Tag Archives: Debate

#68: Ridiculous Republicans

This is mark Joseph “young” blog entry #68, on the subject of Ridiculous Republicans.

In a previous post, mark Joseph “young” blog entry #67:  Dizzying Democrats we commented that both sides of the current presidential race are ludicrous.  We gave some consideration to the nonsense on the Democratic side, and promised to return to the Republicans.

So let’s look at the Republicans.

img0068Trump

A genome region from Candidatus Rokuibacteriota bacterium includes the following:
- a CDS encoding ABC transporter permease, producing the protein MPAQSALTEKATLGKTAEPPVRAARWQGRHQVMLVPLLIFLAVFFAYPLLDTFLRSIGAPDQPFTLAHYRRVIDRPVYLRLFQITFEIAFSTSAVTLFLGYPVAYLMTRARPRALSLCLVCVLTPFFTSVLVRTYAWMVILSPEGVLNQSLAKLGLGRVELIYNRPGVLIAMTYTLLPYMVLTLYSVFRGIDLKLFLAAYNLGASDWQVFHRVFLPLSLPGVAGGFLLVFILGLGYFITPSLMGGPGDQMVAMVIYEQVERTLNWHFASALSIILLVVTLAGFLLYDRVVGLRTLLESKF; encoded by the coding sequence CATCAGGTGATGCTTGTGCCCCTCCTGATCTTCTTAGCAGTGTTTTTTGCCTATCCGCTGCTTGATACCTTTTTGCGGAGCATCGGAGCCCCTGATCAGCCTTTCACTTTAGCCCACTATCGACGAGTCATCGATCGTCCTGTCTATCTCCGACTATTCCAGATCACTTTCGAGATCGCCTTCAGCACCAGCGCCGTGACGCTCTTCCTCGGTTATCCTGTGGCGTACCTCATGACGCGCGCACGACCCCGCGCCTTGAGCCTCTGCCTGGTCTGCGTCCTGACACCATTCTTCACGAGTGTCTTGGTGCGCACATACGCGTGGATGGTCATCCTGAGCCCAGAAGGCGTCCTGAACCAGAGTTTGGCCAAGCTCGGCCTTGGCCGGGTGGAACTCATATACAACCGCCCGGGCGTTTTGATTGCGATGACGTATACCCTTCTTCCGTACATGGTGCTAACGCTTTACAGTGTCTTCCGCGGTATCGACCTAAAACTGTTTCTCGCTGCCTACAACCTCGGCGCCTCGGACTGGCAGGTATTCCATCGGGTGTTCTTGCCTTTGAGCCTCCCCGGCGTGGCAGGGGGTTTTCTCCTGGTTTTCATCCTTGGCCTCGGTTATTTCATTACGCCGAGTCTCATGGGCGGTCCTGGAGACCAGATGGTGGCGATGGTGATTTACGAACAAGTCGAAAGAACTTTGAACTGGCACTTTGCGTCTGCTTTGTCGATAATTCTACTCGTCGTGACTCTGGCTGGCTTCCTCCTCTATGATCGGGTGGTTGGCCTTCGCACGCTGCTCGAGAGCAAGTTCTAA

If the Democrats have lost control of their primary process to someone who is not even a Democrat, the Republicans may have it worse:  they have lost control of their primary process to someone who is not even a politician.  He has been called a clown and a buffoon, and there are people who are literally frightened that he will become the next President of the United States.  He is not a buffoon; he is a professional businessman and an amateur actor:  Donald J. Trump.